February 8, 2016 8:28 am
Updated: February 8, 2016 10:59 pm

Trump aiming for New Hampshire win, rivals aim to survive

WATCH: It's crunch time for the people who want to be America's next president, as they gear up for the crucial primary in New Hampshire tomorrow. Jackson Proskow reports.

A A

NASHUA, N.H. — GOP front-runner Donald Trump is aiming for his first win in New Hampshire’s fast-approaching primary, while rival Republican candidates, including Jeb Bush, said their campaigns will go on no matter what the outcome Tuesday.

Democrat Hillary Clinton, facing an uphill campaign in the state against Bernie Sanders, took a trip to Michigan.

With the otherwise intense race for the White House seemingly toned down Sunday, it’s easy to forget that this leadoff primary could be a make or break situation for several lagging campaigns.

Story continues below
Global News

Trump said he doesn’t need to win New Hampshire, but would like to. Republican hopeful Marco Rubio continues to downplay his rough outing in Saturday night’s GOP debate, while touting his overall campaign momentum after his third-place finish in the Iowa caucuses.

READ MORE: After Rubio stumbles, rivals see opening in New Hampshire

Trump, who is facing intense pressure to perform after coming in second in the Iowa caucuses, opted Sunday for just one of his signature rallies in Plymouth; and when he visited a diner, the billionaire real estate mogul spent less than five minutes interacting with potential voters before sitting down for a meal with staff.

WATCH: ‘I don’t give a damn, you gotta get out to vote’: Trump ahead of New Hampshire primary

On the Democratic side, New Hampshire favorite Sanders and Clinton — who narrowly won Iowa — are avoiding predictions about Tuesday and looking beyond to South Carolina and Nevada, the next two states up in the nomination process.

At his rally, Trump delivered a meandering version of his usual campaign speech and urged supporters to get to the polls.

“If you’re not going to vote for me do not vote,” he dead-panned.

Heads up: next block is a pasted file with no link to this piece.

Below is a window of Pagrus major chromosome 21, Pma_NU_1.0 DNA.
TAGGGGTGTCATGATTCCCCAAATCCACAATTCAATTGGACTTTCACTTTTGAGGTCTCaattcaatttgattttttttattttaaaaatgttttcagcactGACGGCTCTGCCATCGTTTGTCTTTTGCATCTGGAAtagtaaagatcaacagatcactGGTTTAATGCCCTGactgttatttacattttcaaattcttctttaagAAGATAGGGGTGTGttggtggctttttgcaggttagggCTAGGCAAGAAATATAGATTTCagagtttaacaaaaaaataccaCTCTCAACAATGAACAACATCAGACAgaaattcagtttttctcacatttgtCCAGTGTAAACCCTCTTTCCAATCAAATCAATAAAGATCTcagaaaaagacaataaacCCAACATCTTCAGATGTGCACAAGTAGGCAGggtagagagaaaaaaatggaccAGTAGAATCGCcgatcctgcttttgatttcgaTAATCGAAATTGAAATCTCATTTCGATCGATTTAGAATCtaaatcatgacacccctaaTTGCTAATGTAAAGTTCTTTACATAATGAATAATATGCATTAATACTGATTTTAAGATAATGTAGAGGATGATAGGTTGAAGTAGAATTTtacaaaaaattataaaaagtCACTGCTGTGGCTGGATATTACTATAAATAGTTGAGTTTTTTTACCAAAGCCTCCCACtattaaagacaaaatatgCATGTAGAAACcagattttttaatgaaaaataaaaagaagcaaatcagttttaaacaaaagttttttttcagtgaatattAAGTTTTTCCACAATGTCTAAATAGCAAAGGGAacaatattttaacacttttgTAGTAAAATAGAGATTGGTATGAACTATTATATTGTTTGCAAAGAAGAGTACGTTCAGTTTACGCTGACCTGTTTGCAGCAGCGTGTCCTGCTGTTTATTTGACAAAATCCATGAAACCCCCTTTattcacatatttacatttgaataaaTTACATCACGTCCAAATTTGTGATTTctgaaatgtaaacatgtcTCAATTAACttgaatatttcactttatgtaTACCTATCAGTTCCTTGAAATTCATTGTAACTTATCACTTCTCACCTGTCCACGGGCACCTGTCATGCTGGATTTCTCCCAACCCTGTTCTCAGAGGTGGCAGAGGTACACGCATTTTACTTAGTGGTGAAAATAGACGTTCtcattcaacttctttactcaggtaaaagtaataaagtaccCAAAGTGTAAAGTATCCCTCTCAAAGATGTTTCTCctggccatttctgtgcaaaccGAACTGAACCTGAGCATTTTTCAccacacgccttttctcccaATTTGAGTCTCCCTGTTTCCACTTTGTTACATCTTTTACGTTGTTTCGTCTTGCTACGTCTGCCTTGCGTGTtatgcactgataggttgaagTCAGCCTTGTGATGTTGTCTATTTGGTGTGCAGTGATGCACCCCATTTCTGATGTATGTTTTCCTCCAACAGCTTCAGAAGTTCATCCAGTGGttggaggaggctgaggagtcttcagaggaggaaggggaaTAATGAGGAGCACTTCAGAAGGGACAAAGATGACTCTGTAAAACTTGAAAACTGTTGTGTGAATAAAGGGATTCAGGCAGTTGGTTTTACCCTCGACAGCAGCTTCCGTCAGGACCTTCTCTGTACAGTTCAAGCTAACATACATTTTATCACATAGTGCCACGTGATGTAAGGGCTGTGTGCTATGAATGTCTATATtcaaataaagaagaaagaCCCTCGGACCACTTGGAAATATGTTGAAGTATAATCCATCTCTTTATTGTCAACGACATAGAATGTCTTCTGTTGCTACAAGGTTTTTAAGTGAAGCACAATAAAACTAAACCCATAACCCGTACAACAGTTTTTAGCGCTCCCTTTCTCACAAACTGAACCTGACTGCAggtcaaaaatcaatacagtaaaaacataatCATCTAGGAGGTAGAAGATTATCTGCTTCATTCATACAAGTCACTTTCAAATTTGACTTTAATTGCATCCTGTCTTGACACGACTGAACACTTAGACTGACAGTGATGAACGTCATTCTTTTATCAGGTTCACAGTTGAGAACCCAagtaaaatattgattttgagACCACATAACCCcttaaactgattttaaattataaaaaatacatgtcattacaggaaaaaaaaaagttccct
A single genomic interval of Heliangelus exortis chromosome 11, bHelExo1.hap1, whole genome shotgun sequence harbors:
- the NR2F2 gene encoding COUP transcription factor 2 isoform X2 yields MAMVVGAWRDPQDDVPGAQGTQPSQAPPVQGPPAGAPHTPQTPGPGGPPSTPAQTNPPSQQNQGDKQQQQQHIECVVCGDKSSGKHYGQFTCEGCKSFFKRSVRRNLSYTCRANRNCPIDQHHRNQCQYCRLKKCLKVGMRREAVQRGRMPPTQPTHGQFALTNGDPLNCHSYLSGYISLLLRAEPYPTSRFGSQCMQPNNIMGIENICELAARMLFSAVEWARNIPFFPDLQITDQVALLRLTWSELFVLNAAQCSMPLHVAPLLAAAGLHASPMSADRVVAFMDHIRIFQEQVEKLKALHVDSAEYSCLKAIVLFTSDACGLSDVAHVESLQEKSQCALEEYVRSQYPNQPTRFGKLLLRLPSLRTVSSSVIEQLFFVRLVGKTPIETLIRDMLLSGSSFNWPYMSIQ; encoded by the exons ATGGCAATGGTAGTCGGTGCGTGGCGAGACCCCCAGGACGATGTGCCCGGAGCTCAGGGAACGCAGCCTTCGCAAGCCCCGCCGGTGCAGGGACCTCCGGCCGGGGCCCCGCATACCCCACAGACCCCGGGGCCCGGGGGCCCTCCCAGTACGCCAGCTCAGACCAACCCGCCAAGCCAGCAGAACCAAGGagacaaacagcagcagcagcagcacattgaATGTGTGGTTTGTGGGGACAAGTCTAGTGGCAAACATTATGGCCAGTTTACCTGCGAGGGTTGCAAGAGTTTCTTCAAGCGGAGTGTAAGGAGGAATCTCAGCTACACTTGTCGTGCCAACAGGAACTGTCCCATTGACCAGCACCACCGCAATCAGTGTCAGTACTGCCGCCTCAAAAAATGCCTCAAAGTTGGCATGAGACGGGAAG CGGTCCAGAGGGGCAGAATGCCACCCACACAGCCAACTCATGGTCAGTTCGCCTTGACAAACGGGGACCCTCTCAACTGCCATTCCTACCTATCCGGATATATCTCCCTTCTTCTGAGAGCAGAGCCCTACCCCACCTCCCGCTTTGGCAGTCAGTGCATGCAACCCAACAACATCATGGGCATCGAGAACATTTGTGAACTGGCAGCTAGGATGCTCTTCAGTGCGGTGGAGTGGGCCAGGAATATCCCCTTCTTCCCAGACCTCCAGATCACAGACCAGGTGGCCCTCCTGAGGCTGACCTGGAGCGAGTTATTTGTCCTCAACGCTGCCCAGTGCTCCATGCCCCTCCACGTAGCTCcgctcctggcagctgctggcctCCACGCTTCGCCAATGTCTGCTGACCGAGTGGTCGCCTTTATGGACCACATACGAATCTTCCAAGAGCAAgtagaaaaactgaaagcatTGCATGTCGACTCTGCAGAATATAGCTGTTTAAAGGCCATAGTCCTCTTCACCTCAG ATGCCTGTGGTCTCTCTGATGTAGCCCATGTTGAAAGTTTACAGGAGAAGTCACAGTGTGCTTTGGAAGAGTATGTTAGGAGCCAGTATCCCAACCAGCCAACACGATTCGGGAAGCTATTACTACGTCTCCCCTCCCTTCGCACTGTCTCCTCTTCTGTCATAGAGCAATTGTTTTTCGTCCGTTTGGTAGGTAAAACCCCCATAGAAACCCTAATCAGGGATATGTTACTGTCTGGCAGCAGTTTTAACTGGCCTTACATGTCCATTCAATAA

WATCH: Aarti Pole looks at the importance of New Hampshire in this race.

The billionaire businessman had begun his day with an attempt to do things “the New Hampshire way” by engaging in more personal interactions with voters, stopping by Chez Vachon, a hole-in-the-wall Manchester restaurant that specializes in French Canadian fare and is a popular stop for political candidates.

But while some candidates work to connect with voters by answering questions and even sitting down at their tables, Trump spent less than five minutes circling the restaurant, greeting diners and shaking hands before sitting down for his own breakfast.

At another diner in Tilton, reporters invited along for the visit were greeted by one of Trump’s sons, Donald Jr. “We’re dividing and conquering,” said the younger Trump of his father’s absence.

For Republican Govs. Chris Christie, John Kasich and Bush, the task is to make sure the closing argument here isn’t their last.

READ MORE: Why do Iowa and New Hampshire matter so much in the U.S. presidential race?

Christie sought to capitalize on his debate effort to batter Rubio, a first-term senator, as unprepared for the presidency. But he also took aim his fellow governors as they battle for many of the same voters in an effort to remain relevant beyond Tuesday.

The governors thus far have struggled to keep Rubio from emerging as the alternative to Trump and Ted Cruz. Cruz, the Texas senator won Iowa, though he’s looking beyond New Hampshire to a run of Southern primaries with more conservative electorates.

Under assault from Christie during Saturday’s debate, Rubio repeated his standard critique of President Barack Obama several times and played into Christie’s argument that the first-term senator is a scripted, inexperienced politician from a do-nothing Congress.

Rubio was back on message Sunday. “People said, ‘Oh, you said the same thing three or four times.’ I’m going to say it again,” Rubio said in Londonderry, New Hampshire.

For Democrats, Sanders drew another large crowd Sunday in Portsmouth, New Hampshire, where he reprised his indictment of a “rigged economy” and “corrupt campaign finance system.”

Taking a break from the New Hampshire campaign trail, Hillary Clinton stopped in Flint, Michigan, which continues to deal with the fallout of a lead-contaminated water system.

At the House of Prayer Missionary Church, Clinton noted that for two years, Flint residents drank poisoned water despite officials declaring it safe. She urged Congress to approve $200 million to fix Flint’s water system and vowed to “fight for you in Flint no matter how long it takes.”

___

Barrow reported from Columbia, South Carolina. Associated Press writers Laurie Kellman contributed from Washington and Thomas Beaumont, Sergio Bustos, Holly Ramer, Kathleen Ronayne, Ken Thomas contributed from New Hampshire. David Eggert contributed from Flint, Michigan.

© 2016 The Canadian Press

Report an error

Comments

Global News